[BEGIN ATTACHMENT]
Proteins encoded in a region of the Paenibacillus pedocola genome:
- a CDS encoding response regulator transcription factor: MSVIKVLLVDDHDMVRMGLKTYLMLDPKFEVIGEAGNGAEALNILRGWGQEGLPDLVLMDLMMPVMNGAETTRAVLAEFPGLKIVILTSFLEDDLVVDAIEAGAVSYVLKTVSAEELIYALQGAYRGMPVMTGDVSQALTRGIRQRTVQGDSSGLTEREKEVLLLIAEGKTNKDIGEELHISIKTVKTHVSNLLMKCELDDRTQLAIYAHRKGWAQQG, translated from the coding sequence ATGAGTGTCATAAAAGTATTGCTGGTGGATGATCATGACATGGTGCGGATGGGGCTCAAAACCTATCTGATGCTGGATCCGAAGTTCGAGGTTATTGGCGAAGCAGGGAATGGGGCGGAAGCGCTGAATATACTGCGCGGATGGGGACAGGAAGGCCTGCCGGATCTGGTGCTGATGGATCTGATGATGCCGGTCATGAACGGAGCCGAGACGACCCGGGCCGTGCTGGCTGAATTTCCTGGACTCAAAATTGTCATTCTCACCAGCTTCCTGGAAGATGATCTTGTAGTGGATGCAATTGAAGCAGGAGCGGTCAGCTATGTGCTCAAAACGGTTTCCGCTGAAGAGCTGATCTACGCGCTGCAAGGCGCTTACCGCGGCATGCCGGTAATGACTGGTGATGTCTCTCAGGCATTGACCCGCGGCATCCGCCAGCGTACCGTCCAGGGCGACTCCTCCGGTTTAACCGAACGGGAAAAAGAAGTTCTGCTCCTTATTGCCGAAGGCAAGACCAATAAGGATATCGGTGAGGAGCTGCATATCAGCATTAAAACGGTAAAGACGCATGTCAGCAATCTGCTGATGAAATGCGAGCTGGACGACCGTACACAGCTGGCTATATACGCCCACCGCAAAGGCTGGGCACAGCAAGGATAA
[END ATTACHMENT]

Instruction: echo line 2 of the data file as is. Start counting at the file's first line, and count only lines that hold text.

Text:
- a CDS encoding response regulator transcription factor: MSVIKVLLVDDHDMVRMGLKTYLMLDPKFEVIGEAGNGAEALNILRGWGQEGLPDLVLMDLMMPVMNGAETTRAVLAEFPGLKIVILTSFLEDDLVVDAIEAGAVSYVLKTVSAEELIYALQGAYRGMPVMTGDVSQALTRGIRQRTVQGDSSGLTEREKEVLLLIAEGKTNKDIGEELHISIKTVKTHVSNLLMKCELDDRTQLAIYAHRKGWAQQG, translated from the coding sequence ATGAGTGTCATAAAAGTATTGCTGGTGGATGATCATGACATGGTGCGGATGGGGCTCAAAACCTATCTGATGCTGGATCCGAAGTTCGAGGTTATTGGCGAAGCAGGGAATGGGGCGGAAGCGCTGAATATACTGCGCGGATGGGGACAGGAAGGCCTGCCGGATCTGGTGCTGATGGATCTGATGATGCCGGTCATGAACGGAGCCGAGACGACCCGGGCCGTGCTGGCTGAATTTCCTGGACTCAAAATTGTCATTCTCACCAGCTTCCTGGAAGATGATCTTGTAGTGGATGCAATTGAAGCAGGAGCGGTCAGCTATGTGCTCAAAACGGTTTCCGCTGAAGAGCTGATCTACGCGCTGCAAGGCGCTTACCGCGGCATGCCGGTAATGACTGGTGATGTCTCTCAGGCATTGACCCGCGGCATCCGCCAGCGTACCGTCCAGGGCGACTCCTCCGGTTTAACCGAACGGGAAAAAGAAGTTCTGCTCCTTATTGCCGAAGGCAAGACCAATAAGGATATCGGTGAGGAGCTGCATATCAGCATTAAAACGGTAAAGACGCATGTCAGCAATCTGCTGATGAAATGCGAGCTGGACGACCGTACACAGCTGGCTATATACGCCCACCGCAAAGGCTGGGCACAGCAAGGATAA